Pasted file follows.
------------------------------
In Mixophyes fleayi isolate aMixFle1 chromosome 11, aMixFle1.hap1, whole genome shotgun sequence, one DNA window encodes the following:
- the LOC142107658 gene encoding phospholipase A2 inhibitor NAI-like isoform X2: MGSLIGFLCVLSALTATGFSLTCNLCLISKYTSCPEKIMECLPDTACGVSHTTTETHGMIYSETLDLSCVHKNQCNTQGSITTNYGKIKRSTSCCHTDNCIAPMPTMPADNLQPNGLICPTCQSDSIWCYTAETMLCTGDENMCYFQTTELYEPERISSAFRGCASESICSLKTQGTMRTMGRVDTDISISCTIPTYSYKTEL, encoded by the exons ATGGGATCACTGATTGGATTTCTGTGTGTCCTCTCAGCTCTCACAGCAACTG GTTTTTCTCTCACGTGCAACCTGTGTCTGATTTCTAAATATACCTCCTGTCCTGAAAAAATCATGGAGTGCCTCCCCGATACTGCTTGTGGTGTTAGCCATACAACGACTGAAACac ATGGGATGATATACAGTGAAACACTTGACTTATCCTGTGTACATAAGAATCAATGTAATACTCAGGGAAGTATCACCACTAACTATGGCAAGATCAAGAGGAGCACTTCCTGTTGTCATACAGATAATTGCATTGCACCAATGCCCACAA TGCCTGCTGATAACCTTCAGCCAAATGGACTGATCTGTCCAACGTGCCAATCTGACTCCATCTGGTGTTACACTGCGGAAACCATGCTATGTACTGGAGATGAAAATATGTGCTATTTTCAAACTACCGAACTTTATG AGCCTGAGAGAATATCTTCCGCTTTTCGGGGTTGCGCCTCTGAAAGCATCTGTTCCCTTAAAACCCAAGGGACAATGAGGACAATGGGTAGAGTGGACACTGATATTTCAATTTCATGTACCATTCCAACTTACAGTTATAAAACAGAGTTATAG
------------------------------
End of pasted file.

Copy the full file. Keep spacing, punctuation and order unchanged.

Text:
In Mixophyes fleayi isolate aMixFle1 chromosome 11, aMixFle1.hap1, whole genome shotgun sequence, one DNA window encodes the following:
- the LOC142107658 gene encoding phospholipase A2 inhibitor NAI-like isoform X2: MGSLIGFLCVLSALTATGFSLTCNLCLISKYTSCPEKIMECLPDTACGVSHTTTETHGMIYSETLDLSCVHKNQCNTQGSITTNYGKIKRSTSCCHTDNCIAPMPTMPADNLQPNGLICPTCQSDSIWCYTAETMLCTGDENMCYFQTTELYEPERISSAFRGCASESICSLKTQGTMRTMGRVDTDISISCTIPTYSYKTEL, encoded by the exons ATGGGATCACTGATTGGATTTCTGTGTGTCCTCTCAGCTCTCACAGCAACTG GTTTTTCTCTCACGTGCAACCTGTGTCTGATTTCTAAATATACCTCCTGTCCTGAAAAAATCATGGAGTGCCTCCCCGATACTGCTTGTGGTGTTAGCCATACAACGACTGAAACac ATGGGATGATATACAGTGAAACACTTGACTTATCCTGTGTACATAAGAATCAATGTAATACTCAGGGAAGTATCACCACTAACTATGGCAAGATCAAGAGGAGCACTTCCTGTTGTCATACAGATAATTGCATTGCACCAATGCCCACAA TGCCTGCTGATAACCTTCAGCCAAATGGACTGATCTGTCCAACGTGCCAATCTGACTCCATCTGGTGTTACACTGCGGAAACCATGCTATGTACTGGAGATGAAAATATGTGCTATTTTCAAACTACCGAACTTTATG AGCCTGAGAGAATATCTTCCGCTTTTCGGGGTTGCGCCTCTGAAAGCATCTGTTCCCTTAAAACCCAAGGGACAATGAGGACAATGGGTAGAGTGGACACTGATATTTCAATTTCATGTACCATTCCAACTTACAGTTATAAAACAGAGTTATAG